A recognized leader in business, Angela serves on the board of directors of Brookfield Asset Management, Inc., ExxonMobil, Lowe’s, Procter & Gamble and the Indiana Economic Development Corporation. Angela formerly served as the Chair, President and Chief Executive Officer of WellPoint, Inc. (now called Anthem). During Angela’s tenure, WellPoint achieved more than $60 billion in revenue and was the nation’s largest health insurer by membership, with approximately 34 million or 1 in 9 Americans. Anthem operates primarily through its Anthem Blue Cross and Blue Shield plans in 14 states.

Angela has been named many times, once as high as 4th, on the list of most powerful women in both Forbes and Fortune. She is also listed as one of the 100 Most Powerful People in Healthcare and one of the Top 25 Women in Healthcare by Modern Healthcare.

Her leadership reaches beyond the private sector. Angela is passionate about giving back in ways that will have a lasting and positive impact. She has been a leading supporter and advocate of United Way for over two decades. Angela and her husband call Indiana home and have three children.


Kathryn Hubbard

Kathryn Hubbard



Kathryn Hubbard is a cofounder of the Bridges of Understanding Foundation, a non-profit, nonpolitical organization dedicated to fostering better understanding between the United States and the Arab world. The focus of Bridges of Understanding is to support projects, specifically in the areas of education, youth and culture, which create mutual understanding between the people of the United States and the Arab world.

Kathy serves on the Board of Trustees of DePauw University and chaired the Nominations and Trusteeship Committee. She serves on the Board of Trustees of the American Federation for Children, an organization that promotes school choice and better educational opportunities for all children. Kathy also serves on the Board of the Choice Charitable Trust, a foundation which provides scholarships for low income students to attend private schools In 2006, she was appointed by President George Bush to the J. William Fulbright Board.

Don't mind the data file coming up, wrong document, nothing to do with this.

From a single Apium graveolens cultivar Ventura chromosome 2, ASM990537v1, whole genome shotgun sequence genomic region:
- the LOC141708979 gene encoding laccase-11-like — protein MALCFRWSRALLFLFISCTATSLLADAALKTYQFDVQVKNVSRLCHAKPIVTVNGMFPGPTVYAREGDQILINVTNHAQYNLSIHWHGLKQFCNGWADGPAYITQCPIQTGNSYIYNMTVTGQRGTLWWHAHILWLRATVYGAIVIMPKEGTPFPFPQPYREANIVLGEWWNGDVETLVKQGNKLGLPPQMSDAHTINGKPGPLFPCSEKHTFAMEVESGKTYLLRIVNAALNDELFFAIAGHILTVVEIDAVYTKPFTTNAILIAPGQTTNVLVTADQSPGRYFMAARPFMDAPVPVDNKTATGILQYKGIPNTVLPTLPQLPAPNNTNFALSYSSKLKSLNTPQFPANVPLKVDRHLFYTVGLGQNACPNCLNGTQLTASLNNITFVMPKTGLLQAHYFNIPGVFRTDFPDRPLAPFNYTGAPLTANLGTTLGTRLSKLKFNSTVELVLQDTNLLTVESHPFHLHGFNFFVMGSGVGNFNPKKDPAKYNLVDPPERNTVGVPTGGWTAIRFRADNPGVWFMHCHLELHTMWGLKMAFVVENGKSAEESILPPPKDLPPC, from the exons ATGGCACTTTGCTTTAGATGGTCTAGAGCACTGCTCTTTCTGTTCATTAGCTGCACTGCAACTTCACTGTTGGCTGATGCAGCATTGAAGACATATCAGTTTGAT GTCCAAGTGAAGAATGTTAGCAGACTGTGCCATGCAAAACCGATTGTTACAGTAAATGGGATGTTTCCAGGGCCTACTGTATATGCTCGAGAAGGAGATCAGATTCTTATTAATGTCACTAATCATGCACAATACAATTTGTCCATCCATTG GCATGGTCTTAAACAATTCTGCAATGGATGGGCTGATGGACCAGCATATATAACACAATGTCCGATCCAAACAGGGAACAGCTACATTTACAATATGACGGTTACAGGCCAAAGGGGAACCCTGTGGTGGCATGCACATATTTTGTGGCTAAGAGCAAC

In addition to her work in non-profits and in business, Kathy has a long history of political involvement at all levels of government and in political campaigns. Her political activities have included fundraising and political work for numerous state and national political leaders.

Kathy graduated with a B.A. degree from DePauw University. She attended the University of Neuchatel, Switzerland. Kathy is married to Allan B. Hubbard and they reside in Indianapolis, Indiana and have three children.

Sylvie Légère

Sylvie Légère


Sylvie Légère has been actively involved for over 20 years in project management and implementation in both the business and not-for-profit worlds. Someone once told her that we judge a community by its ability to care for its most vulnerable members. Sylvie believes that caring is giving people opportunities to improve their quality of life. Sylvie co-founded Foov Fitness to provide trainers, family members and caregivers a way to connect with people with developmental disabilities to increase their physical activity, and ultimately improve their quality of life.

Sylvie is part of AEI’s National Council. Her participation in policy seminars prompted her and two friends to start a policy discussion group in Wilmette, IL. The group called itself the Rose Friedman Society, and its growth and success became the reason to establish The Policy Circle with Angela and Kathy.

Sylvie holds a Bachelor’s in Commerce with a specialization in Management Information Systems from the University of Ottawa, Canada, and a Master’s in Computer Science with a specialization in the Learning Sciences from Northwestern University, in Evanston, Illinois. Sylvie spent her career at Accenture, TD Ameritrade and JP Morgan Chase; she also has worked on projects with nonprofits such as World Bicycle Relief, Housing Opportunities for Women, and the dZi Foundation. Fluent in French, English and speaking some Spanish, Sylvie is an avid runner and cyclist. Sylvie and her husband, Todd, are co-owners of Higher Gear Bike Shops; they live in Illinois with their three children.